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Richard wouldn’t have survived cancer without centre

 Published on: 12th August 2018   |   By: Jason Allen   |   Category: Uncategorized

A man from Watford who survived a brain tumour has been speaking of his experience.

Richard Joseph, 51, had always been healthy and played a lot of sport until he collapsed at home nearly four years ago. 

He said: “I phoned an ambulance and went to Watford General Hospital. They gave an MRI scan and said I had something on the front lobe of my brain.”

Richard was referred to the National Hospital for Neurology and Neurosurgery in Queen’s Square, London where he was diagnosed with a category three tumour, one grade below the most serious, category four, which are normally fatal. 

After an operation to remove the tumour, Richard then faced a gruelling 35 sessions of radio therapy at Mount Vernon Hospital. Meanwhile, he lost his job, marriage and home.

He said: “It really hit me for six – I felt lethargic and tired all the time. I got half way through and it totally poisoned my system. It was killing white and red cells and platelets and physically just breaks you. Meanwhile I was also divorced and had nowhere to live so I had to stay on friends’ couches.”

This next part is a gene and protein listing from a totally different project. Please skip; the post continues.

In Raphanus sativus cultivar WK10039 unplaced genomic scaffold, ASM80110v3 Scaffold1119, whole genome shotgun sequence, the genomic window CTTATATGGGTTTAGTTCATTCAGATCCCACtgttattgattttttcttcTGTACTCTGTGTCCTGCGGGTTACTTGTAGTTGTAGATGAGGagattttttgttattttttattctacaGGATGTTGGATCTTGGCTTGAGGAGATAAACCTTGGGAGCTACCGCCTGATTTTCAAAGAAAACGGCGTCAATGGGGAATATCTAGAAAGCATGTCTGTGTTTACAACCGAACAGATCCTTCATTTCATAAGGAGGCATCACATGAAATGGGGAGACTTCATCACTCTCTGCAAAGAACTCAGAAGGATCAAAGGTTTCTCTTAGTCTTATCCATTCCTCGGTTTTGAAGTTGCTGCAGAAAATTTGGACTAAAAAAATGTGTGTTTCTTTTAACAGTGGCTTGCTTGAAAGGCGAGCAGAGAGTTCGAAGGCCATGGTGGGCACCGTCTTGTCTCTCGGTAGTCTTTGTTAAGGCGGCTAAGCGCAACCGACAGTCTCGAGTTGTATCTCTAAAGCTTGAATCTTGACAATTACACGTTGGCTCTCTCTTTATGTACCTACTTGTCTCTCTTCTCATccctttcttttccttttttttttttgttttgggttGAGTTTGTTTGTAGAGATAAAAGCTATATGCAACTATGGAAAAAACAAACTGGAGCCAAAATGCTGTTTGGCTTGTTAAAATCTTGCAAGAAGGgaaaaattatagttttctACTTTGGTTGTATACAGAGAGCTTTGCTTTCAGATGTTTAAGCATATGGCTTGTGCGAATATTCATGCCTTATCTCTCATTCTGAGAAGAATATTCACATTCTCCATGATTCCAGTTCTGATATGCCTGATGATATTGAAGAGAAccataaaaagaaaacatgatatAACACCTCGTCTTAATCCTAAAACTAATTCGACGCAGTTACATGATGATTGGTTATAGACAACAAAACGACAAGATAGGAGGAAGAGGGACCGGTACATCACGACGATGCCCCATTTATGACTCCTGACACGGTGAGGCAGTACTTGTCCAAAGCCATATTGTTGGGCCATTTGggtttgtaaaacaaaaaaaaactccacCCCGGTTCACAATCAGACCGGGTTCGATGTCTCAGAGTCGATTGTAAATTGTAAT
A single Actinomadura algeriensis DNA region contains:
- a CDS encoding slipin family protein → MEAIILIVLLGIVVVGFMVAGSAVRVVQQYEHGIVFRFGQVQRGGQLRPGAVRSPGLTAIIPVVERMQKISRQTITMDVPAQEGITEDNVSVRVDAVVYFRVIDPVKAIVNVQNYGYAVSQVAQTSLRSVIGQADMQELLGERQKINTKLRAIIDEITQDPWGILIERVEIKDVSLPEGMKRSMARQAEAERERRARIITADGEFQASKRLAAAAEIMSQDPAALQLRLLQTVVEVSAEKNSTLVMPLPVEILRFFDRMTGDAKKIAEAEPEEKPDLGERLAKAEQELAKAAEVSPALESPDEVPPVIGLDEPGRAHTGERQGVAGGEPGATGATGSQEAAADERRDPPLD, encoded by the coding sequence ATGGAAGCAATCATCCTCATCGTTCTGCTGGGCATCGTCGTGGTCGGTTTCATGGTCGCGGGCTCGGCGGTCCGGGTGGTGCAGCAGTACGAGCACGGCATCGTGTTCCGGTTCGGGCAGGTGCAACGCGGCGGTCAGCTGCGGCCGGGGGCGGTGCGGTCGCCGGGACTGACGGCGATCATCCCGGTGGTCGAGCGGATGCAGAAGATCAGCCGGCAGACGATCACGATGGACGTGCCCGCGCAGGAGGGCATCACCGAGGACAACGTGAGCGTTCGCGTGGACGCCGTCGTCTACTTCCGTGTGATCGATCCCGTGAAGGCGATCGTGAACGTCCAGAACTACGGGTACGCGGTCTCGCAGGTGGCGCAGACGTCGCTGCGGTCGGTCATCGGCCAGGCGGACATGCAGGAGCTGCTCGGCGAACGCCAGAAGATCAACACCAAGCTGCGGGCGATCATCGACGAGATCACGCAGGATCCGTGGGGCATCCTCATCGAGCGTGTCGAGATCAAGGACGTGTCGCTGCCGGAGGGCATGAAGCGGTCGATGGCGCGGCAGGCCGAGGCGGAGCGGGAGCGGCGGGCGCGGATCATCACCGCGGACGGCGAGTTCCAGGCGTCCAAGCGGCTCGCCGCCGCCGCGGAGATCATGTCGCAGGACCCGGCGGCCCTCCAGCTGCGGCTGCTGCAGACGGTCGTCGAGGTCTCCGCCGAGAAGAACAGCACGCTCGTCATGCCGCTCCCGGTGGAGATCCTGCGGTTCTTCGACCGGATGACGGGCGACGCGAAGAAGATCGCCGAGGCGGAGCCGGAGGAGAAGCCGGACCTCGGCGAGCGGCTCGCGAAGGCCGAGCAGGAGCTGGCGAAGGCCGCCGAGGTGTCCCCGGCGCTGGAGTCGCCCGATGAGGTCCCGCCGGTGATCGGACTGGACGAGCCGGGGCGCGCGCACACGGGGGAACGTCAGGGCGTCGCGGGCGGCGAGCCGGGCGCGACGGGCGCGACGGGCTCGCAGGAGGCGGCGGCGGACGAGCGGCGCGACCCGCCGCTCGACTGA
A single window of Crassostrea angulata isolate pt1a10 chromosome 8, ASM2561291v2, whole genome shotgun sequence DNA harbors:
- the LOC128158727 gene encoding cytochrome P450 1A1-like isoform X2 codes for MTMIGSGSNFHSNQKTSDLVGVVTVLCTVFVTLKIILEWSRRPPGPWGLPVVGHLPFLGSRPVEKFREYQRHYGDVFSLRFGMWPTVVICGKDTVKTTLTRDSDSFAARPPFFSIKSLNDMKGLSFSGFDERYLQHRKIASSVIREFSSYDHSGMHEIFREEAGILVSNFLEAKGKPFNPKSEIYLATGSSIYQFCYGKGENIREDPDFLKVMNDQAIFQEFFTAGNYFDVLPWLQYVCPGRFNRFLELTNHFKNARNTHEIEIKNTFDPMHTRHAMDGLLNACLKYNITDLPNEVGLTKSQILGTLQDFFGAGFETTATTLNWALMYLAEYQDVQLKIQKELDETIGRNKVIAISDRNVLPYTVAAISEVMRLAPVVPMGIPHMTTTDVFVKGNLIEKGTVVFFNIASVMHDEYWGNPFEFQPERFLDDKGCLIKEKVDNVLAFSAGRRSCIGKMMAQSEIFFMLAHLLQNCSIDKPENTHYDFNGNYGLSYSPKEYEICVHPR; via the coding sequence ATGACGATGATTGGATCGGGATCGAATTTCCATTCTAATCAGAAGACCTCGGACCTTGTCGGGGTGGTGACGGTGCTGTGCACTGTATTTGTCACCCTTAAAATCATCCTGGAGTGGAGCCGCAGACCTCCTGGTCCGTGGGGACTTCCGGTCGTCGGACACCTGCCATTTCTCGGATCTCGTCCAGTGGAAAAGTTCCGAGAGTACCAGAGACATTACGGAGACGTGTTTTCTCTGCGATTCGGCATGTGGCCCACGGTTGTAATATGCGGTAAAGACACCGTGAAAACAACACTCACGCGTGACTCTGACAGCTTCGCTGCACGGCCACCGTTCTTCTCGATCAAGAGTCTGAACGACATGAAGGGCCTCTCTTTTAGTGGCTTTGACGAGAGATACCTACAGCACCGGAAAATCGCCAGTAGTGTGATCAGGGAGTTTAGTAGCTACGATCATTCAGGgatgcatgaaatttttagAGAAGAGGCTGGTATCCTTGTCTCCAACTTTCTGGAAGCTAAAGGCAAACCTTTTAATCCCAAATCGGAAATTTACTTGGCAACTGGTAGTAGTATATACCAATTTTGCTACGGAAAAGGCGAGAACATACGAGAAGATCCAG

Richard began to rebuild his life after his oncology nurse Maggie Fitzgerald told him about the Lynda Jackson Macmillan Centre, a support service for those affected with cancer.

He commented: “I used to just break down –  I went and had a cup of coffee and sat down with one of the ladies. They are self-funded and it was recommended that I should see the counsellor. I was crying and told her I had nowhere to live and she told I had come through the operation and could have died on the table.”

Before falling ill, Richard had a job in IT project management. His illness though meant he had to investigate benefits for the first time, something else the centre helped him with.

There is a wealth of information and support services for cancer victims there.

Richard said a large part of his recovery is down to the centre.

He explained: “I wouldn’t have get through it and at one stage I was suicidal. How they’re not funded I’ve no idea. People travel from as far away as Wales to the centre. They’ve been a godsend and are my second family. I’m looking to do something for them.”

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